Former governor of the Bank of England and now UN Special Envoy on Climate Action and Finance Mark Carney has said covid-19 should remind corporates and investors about the importance of planning for a systemic risk, as he called on investment professionals to support companies in their net zero carbon ambitions
Speaking at the PIMFA Virtual Festival today (3 June), Carney, who is also UK Prime Minister Boris Johnson’s finance adviser for COP26, said the shift in the event’s timetable, which has been postponed to November 2021 due to the coronavirus pandemic, has allowed them time to reflect on how to “move climate change to the centre of all finance decisions.”
“Covid-19 is teaching us how to manage systemic risk,” he said.
“In retrospect, more could have been done by countries around the world – this pandemic was a risk foreseen by science. However, the biggest risk foreseen by science is climate change.”
He added the lesson to be learned for investment professionals is “if we invest in this upfront” we can limit the economical impact.
We should also be mindful “with our budgets and policy in rebuilding the economy coming out of the crisis” there is opportunity, he added.
Furthermore, he said, investors should be casting their net wide in terms of supporting those tackling climate change.
“This isn’t about niche products, buying a couple of renewable solutions and exiting fossil fuels; it is about every part of the economy adjusting.
“Your clients are increasing their focus on where their money is invested, and we need to provide as broad an answer as possible.”
He exacerbated this does not mean investors with an interest in ESG want a portfolio solely investing in renewables, they want exposure to an array of sectors but with a focus on the companies that are preparing or already transitioning into a place that will protect against and/or tackle climate change.
The decline in emissions we have seen this year would need to be globally compounded over the next decade in order to be net zero over by 2050, he added, highlighting the urgency for companies to adopt plans to transition to a more sustainable future.
He added the UN Climate Action and Finance arm has been using time in lockdown to make sure the importance of these issues remain in the spotlight and that companies are “making decisions to allow us to transition to a sustainable economy”.
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In further analysis of how society moves towards net zero carbons, Carney said it can be broken down into “three Rs”; reporting, risk management and returns.
There have been procedures in place over the last few years after the G20 called on the private sector to come up with climate disclosure standards, Carney explained.
“We are two cycles through that and around three quarters of the world’s top 1,000 companies are reporting.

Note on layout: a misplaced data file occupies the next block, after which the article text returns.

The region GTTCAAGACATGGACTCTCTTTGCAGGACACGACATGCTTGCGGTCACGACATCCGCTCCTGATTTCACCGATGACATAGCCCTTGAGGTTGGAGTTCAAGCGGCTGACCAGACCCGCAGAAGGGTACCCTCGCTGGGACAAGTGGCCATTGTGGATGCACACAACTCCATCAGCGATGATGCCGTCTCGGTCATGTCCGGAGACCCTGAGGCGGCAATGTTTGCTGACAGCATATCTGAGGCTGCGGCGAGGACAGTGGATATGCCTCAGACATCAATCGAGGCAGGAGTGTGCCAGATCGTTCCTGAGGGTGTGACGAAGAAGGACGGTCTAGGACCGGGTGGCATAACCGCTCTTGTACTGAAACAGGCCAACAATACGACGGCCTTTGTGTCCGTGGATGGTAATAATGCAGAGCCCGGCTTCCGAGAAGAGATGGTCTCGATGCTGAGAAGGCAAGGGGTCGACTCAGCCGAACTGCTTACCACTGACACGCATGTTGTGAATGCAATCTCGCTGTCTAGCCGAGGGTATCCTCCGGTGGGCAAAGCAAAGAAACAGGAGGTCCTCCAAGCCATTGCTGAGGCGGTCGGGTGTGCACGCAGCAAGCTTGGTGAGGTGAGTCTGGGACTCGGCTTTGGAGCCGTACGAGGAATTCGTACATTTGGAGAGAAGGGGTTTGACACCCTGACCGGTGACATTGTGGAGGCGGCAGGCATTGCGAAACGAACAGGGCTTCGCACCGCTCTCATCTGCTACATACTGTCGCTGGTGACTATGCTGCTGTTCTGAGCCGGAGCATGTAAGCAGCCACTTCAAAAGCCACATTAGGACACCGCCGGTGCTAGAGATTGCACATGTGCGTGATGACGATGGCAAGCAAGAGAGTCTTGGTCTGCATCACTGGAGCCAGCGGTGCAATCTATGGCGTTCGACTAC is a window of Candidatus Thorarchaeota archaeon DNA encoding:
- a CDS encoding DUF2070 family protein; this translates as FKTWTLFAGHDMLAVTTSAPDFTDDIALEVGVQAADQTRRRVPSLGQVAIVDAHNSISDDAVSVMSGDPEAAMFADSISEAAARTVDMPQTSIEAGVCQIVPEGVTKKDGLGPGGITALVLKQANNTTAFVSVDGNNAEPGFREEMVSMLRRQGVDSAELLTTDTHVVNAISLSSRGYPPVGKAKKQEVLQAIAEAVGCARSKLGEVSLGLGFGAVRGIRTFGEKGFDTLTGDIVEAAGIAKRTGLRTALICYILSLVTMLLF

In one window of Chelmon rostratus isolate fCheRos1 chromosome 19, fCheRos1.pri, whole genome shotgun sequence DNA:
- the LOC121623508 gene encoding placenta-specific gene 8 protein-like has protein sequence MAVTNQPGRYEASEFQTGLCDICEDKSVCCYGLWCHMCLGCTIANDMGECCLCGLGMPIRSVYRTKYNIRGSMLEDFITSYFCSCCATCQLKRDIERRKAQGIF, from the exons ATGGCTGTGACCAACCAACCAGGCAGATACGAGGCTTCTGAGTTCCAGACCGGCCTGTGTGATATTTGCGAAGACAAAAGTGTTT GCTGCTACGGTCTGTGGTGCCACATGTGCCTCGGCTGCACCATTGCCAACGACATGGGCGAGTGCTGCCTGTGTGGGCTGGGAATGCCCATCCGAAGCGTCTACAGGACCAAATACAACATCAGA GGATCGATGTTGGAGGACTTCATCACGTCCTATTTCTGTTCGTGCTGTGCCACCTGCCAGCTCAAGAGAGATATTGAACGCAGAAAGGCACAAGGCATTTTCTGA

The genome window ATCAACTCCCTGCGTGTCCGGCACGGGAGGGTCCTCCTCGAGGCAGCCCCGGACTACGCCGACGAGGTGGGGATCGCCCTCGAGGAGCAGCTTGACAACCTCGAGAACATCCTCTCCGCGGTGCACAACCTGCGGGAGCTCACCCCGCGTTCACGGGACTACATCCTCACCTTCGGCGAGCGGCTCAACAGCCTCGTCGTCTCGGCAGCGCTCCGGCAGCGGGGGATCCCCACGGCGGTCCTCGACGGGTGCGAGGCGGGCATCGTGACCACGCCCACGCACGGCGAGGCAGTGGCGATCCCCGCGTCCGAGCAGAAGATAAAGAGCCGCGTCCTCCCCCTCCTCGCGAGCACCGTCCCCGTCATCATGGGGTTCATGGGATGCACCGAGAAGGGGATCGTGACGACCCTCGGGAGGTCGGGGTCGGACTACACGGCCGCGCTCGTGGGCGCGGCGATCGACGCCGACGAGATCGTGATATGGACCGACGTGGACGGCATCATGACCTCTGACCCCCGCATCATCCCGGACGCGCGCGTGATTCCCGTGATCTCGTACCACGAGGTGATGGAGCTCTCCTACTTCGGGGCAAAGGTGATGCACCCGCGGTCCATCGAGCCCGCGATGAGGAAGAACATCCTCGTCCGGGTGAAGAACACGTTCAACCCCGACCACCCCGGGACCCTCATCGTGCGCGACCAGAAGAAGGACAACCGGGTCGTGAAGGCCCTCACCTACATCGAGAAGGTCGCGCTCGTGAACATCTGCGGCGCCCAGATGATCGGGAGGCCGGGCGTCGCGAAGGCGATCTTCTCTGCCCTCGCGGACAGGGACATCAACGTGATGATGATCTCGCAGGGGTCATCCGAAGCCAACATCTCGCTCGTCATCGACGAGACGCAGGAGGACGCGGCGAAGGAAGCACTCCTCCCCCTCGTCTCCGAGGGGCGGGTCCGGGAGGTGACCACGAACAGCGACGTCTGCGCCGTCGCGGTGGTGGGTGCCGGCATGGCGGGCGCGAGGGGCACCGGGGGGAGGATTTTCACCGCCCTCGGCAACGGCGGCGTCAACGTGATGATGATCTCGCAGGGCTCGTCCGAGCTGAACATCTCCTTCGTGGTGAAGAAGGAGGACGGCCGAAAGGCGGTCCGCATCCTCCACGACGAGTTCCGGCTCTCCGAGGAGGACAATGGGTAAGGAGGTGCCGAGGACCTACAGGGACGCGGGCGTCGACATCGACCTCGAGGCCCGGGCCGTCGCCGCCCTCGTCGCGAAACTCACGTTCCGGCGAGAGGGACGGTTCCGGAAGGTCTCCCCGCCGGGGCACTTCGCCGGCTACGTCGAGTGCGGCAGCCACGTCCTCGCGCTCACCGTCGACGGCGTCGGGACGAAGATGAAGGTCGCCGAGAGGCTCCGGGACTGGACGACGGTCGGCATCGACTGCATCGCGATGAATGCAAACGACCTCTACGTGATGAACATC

“We are now in the process of refinement, taking feedback on what works, what is useful, what is less relevant. A lot of this is coming from the demand side – it is very high.”
He highlighted nine out of ten of the top asset management and pension companies, representing around $130trn in assets, want this reporting and disclosure.
One of the initiatives he is working on in the run-up to COP26 next year is to make final requirements comprehensive and manageable, but also put pressure on governments around the world to make reporting mandatory.
“There are a number of countries where they have made covid-19 support contingent on Task Force on Climate-related Financial Disclosures (TFCD),” he said.
Carney said this comes through banks and insurers that need to further develop capabilities to deal with climate-related risks.
There are two types of this risk, he said, including physical risk, which relates to physical elements of climate change such as extreme weather events, and transition risk, something Carney said we should be more concerned with.
“As climate policy adjusts and tightens, it will affect the business strategy of a company. They will have adjust too and anyone investing in them must think that through.”
He added the ideal scenario, in his role as a “financial supervisor” would be for the financial sector to see a “smooth transition to net zero aligned with a predictable set of climate policies.”
He added during this transition it will be up to investment professionals to identify those that will benefit from being the leaders in terms of tackling climate change, the companies that have been the most innovative – or the “Teslas” of the sectors – while avoiding the laggards, those that have made no changes.
“If there is a sharp adjustment in policy, or worse, no changes, that is also very bad news for companies,” Carney added.
“The Bank of England and other central banks have been stress testing banks and insurance companies against these different pathways.”
Carney also highlighted the transition to net zero is not just about managing risk, but the opportunity.
“We need the whole economy to transition. Investment professionals are asking ‘who is ready’, ‘who will benefit’ and they need common information to compare them.”
He said there are a number of companies unveiling transition plans from very different sectors.
For example, Microsoft has pledged to be carbon negative by 2030 by offsetting all its historic emissions as well as those of its clients.
“This is a very extreme position to take,” Carney said, “but if we look at what BP are doing, it proves the point about it being something the whole economy needs to participate in.”
BP announced in February it aims to be net zero by 2050 by reducing the 55 million tonnes of carbon dioxide equivalent that it emits each year, and the 360 million tonnes associated with oil and gas it sells.
“Certain people look at climate change and think they need to divest from energy companies, but they are very much part of the solution,” he said.